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Application of ATP-based bioluminescence for bioaerosol quantification: effect of sampling method
Filetype[PDF - 2.19 MB]


Details:
  • Pubmed ID:
    26806982
  • Pubmed Central ID:
    PMC4717491
  • Funding:
    R01 OH009783/OH/NIOSH CDC HHS/United States
    T32 ES019854/ES/NIEHS NIH HHS/United States
  • Document Type:
  • Collection(s):
  • Description:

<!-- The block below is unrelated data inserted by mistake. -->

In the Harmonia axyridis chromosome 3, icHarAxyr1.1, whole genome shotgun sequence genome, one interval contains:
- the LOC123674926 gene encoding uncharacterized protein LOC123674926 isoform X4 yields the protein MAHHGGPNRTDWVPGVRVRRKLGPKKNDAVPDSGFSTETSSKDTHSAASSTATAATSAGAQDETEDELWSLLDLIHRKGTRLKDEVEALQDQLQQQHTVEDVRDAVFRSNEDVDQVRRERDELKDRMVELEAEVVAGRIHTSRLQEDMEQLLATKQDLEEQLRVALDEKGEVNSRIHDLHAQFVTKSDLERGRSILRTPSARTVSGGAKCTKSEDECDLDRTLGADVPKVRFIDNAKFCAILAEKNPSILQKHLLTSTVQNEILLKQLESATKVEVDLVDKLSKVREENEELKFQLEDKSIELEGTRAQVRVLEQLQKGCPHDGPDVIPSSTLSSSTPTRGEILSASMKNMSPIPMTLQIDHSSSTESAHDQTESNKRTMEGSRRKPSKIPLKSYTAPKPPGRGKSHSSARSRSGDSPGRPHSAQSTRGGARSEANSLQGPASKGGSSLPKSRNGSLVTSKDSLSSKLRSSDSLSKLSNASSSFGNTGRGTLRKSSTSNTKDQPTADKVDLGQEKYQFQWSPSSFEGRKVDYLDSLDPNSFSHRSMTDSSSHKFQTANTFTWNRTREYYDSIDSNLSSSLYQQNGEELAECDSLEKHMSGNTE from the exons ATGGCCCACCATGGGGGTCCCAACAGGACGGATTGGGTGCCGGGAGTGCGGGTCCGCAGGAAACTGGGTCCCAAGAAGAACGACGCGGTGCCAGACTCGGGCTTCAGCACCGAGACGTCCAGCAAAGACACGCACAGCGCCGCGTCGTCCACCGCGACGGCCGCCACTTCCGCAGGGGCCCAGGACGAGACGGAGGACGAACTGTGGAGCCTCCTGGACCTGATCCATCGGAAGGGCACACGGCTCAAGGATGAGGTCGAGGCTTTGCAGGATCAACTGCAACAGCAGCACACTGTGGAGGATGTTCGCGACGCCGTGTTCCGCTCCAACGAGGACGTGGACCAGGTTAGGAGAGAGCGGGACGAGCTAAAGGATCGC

An adenosine triphosphate (ATP)-based bioluminescence has potential to offer a quick and affordable method for quantifying bioaerosol samples. Here we report on our investigation into how different bioaerosol aerosolization parameters and sampling methods affect bioluminescence output per bacterium, and implications of that effect for bioaerosol research. Bacillus atrophaeus and Pseudomonas fluorescens bacteria were aerosolized by using a Collison nebulizer (BGI Inc., Waltham, MA) with a glass or polycarbonate jar and then collected for 15 and 60 min with: (1) Button Aerosol Sampler (SKC Inc., Eighty Four, PA) with polycarbonate, PTFE, and cellulose nitrate filters, (2) BioSampler (SKC Inc.) with 5 and 20 mL of collection liquid, and (3) our newly developed Electrostatic Precipitator with Superhydrophobic Surface (EPSS). For all aerosolization and sampling parameters we compared the ATP bioluminescence output per bacterium relative to that before aerosolization and sampling. In addition, we also determined the ATP reagent storage and preparation conditions that that do not affect the bioluminescence signal intensity. Our results show that aerosolization by a Collison nebulizer with a polycarbonate jar yields higher bioluminescence output per bacterium compared to the glass jar. Interestingly enough, the bioluminescence output by P. fluorescens increased substantially after its aerosolization compared to the fresh liquid suspension. For both test microorganisms, the bioluminescence intensity per bacterium after sampling was significantly lower than that before sampling suggesting negative effect of sampling stress on bioluminescence output. The decrease in bioluminescence intensity was more pronounces for longer sampling times and significantly and substantially depended on the sampling method. Among the investigated method, the EPSS was the least injurious for both microorganisms and sampling times. While the ATP-based bioluminescence offers a quick bioaerosol sample analysis method, this works demonstrates that the method output depends on bioaerosol generation and sampling methods, as well as reagent storage.